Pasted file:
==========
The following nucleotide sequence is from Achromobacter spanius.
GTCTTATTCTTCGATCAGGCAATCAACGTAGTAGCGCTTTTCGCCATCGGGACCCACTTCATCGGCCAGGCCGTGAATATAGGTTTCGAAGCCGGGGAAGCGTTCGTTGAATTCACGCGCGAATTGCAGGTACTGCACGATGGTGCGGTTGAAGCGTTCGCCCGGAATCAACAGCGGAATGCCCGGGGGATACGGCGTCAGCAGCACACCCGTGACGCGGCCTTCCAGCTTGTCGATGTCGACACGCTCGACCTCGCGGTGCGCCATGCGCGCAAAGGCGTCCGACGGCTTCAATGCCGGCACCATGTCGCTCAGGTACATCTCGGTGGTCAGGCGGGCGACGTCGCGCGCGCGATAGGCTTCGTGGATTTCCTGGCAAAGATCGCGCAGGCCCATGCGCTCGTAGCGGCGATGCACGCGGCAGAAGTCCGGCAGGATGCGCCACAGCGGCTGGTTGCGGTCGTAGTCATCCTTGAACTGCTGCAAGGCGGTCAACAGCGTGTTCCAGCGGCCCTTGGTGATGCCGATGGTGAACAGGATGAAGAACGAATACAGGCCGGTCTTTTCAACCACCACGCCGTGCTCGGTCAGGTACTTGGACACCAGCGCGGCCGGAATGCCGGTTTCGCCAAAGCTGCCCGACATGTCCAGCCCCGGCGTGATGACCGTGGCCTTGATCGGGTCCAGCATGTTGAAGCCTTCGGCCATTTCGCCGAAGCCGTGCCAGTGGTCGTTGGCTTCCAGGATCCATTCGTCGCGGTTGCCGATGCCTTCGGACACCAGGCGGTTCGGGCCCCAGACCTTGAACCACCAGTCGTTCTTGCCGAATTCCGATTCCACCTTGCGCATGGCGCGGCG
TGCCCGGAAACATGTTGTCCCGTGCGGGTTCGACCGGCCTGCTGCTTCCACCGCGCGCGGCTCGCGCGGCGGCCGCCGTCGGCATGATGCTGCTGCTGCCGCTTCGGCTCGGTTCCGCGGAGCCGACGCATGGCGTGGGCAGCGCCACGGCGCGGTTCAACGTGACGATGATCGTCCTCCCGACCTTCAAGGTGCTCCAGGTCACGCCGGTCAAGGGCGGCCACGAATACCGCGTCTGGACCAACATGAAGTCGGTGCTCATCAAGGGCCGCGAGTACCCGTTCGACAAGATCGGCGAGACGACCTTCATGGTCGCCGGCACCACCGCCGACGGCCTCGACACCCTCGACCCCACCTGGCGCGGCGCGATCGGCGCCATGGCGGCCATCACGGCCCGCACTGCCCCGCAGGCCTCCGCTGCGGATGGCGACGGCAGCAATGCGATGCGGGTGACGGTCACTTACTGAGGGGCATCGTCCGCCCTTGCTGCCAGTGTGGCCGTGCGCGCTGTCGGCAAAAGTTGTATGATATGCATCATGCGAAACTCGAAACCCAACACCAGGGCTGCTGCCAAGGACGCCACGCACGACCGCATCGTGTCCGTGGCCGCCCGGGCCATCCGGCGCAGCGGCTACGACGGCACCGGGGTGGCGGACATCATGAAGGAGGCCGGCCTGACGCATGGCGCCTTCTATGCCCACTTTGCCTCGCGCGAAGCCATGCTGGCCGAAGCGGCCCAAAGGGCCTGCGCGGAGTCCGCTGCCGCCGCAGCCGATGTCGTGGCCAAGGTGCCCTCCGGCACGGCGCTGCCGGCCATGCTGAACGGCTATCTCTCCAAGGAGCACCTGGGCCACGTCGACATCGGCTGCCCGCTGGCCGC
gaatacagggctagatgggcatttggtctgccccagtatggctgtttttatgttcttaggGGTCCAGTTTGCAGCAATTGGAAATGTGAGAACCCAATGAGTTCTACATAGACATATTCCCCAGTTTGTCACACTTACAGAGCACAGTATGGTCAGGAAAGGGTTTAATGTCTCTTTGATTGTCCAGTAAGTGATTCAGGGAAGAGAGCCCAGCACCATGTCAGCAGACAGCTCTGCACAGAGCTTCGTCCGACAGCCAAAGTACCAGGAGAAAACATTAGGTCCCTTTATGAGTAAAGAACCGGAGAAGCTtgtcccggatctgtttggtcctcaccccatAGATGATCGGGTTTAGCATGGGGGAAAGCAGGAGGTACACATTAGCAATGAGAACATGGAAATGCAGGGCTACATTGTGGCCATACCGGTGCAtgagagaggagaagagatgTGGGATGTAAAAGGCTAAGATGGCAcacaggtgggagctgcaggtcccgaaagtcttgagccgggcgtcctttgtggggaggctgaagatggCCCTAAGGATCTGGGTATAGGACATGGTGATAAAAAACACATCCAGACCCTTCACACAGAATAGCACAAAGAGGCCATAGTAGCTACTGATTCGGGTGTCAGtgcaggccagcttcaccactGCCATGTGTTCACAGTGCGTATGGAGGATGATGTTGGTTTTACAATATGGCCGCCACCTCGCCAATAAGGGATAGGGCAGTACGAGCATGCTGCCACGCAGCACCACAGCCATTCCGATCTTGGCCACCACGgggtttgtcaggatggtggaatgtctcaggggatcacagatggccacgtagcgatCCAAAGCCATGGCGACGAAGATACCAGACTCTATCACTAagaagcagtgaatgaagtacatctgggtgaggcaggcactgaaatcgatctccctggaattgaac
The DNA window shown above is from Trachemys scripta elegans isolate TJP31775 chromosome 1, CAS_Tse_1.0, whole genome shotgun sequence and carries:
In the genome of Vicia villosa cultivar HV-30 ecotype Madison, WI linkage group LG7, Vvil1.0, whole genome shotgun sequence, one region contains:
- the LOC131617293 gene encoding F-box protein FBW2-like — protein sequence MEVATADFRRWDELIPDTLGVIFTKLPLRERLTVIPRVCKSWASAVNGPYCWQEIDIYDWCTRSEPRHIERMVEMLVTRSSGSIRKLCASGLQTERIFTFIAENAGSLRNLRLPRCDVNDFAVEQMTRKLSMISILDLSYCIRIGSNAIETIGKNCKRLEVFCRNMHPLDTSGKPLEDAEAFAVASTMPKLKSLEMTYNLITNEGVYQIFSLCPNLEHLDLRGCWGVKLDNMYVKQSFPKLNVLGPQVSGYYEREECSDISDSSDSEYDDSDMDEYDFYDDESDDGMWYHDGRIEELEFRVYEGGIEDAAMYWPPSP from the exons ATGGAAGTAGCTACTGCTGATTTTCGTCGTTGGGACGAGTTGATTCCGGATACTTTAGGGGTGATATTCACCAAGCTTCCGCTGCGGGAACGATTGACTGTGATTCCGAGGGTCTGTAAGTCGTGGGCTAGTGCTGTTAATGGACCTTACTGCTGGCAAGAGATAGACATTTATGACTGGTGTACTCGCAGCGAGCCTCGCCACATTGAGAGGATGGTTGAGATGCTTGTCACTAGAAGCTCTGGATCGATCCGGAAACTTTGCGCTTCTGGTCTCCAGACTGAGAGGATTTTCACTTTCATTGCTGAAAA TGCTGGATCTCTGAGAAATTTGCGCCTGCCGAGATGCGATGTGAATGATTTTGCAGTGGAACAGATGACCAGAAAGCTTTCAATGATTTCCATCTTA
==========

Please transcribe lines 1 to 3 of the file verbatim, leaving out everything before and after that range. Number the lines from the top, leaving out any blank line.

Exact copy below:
The following nucleotide sequence is from Achromobacter spanius.
GTCTTATTCTTCGATCAGGCAATCAACGTAGTAGCGCTTTTCGCCATCGGGACCCACTTCATCGGCCAGGCCGTGAATATAGGTTTCGAAGCCGGGGAAGCGTTCGTTGAATTCACGCGCGAATTGCAGGTACTGCACGATGGTGCGGTTGAAGCGTTCGCCCGGAATCAACAGCGGAATGCCCGGGGGATACGGCGTCAGCAGCACACCCGTGACGCGGCCTTCCAGCTTGTCGATGTCGACACGCTCGACCTCGCGGTGCGCCATGCGCGCAAAGGCGTCCGACGGCTTCAATGCCGGCACCATGTCGCTCAGGTACATCTCGGTGGTCAGGCGGGCGACGTCGCGCGCGCGATAGGCTTCGTGGATTTCCTGGCAAAGATCGCGCAGGCCCATGCGCTCGTAGCGGCGATGCACGCGGCAGAAGTCCGGCAGGATGCGCCACAGCGGCTGGTTGCGGTCGTAGTCATCCTTGAACTGCTGCAAGGCGGTCAACAGCGTGTTCCAGCGGCCCTTGGTGATGCCGATGGTGAACAGGATGAAGAACGAATACAGGCCGGTCTTTTCAACCACCACGCCGTGCTCGGTCAGGTACTTGGACACCAGCGCGGCCGGAATGCCGGTTTCGCCAAAGCTGCCCGACATGTCCAGCCCCGGCGTGATGACCGTGGCCTTGATCGGGTCCAGCATGTTGAAGCCTTCGGCCATTTCGCCGAAGCCGTGCCAGTGGTCGTTGGCTTCCAGGATCCATTCGTCGCGGTTGCCGATGCCTTCGGACACCAGGCGGTTCGGGCCCCAGACCTTGAACCACCAGTCGTTCTTGCCGAATTCCGATTCCACCTTGCGCATGGCGCGGCG
TGCCCGGAAACATGTTGTCCCGTGCGGGTTCGACCGGCCTGCTGCTTCCACCGCGCGCGGCTCGCGCGGCGGCCGCCGTCGGCATGATGCTGCTGCTGCCGCTTCGGCTCGGTTCCGCGGAGCCGACGCATGGCGTGGGCAGCGCCACGGCGCGGTTCAACGTGACGATGATCGTCCTCCCGACCTTCAAGGTGCTCCAGGTCACGCCGGTCAAGGGCGGCCACGAATACCGCGTCTGGACCAACATGAAGTCGGTGCTCATCAAGGGCCGCGAGTACCCGTTCGACAAGATCGGCGAGACGACCTTCATGGTCGCCGGCACCACCGCCGACGGCCTCGACACCCTCGACCCCACCTGGCGCGGCGCGATCGGCGCCATGGCGGCCATCACGGCCCGCACTGCCCCGCAGGCCTCCGCTGCGGATGGCGACGGCAGCAATGCGATGCGGGTGACGGTCACTTACTGAGGGGCATCGTCCGCCCTTGCTGCCAGTGTGGCCGTGCGCGCTGTCGGCAAAAGTTGTATGATATGCATCATGCGAAACTCGAAACCCAACACCAGGGCTGCTGCCAAGGACGCCACGCACGACCGCATCGTGTCCGTGGCCGCCCGGGCCATCCGGCGCAGCGGCTACGACGGCACCGGGGTGGCGGACATCATGAAGGAGGCCGGCCTGACGCATGGCGCCTTCTATGCCCACTTTGCCTCGCGCGAAGCCATGCTGGCCGAAGCGGCCCAAAGGGCCTGCGCGGAGTCCGCTGCCGCCGCAGCCGATGTCGTGGCCAAGGTGCCCTCCGGCACGGCGCTGCCGGCCATGCTGAACGGCTATCTCTCCAAGGAGCACCTGGGCCACGTCGACATCGGCTGCCCGCTGGCCGC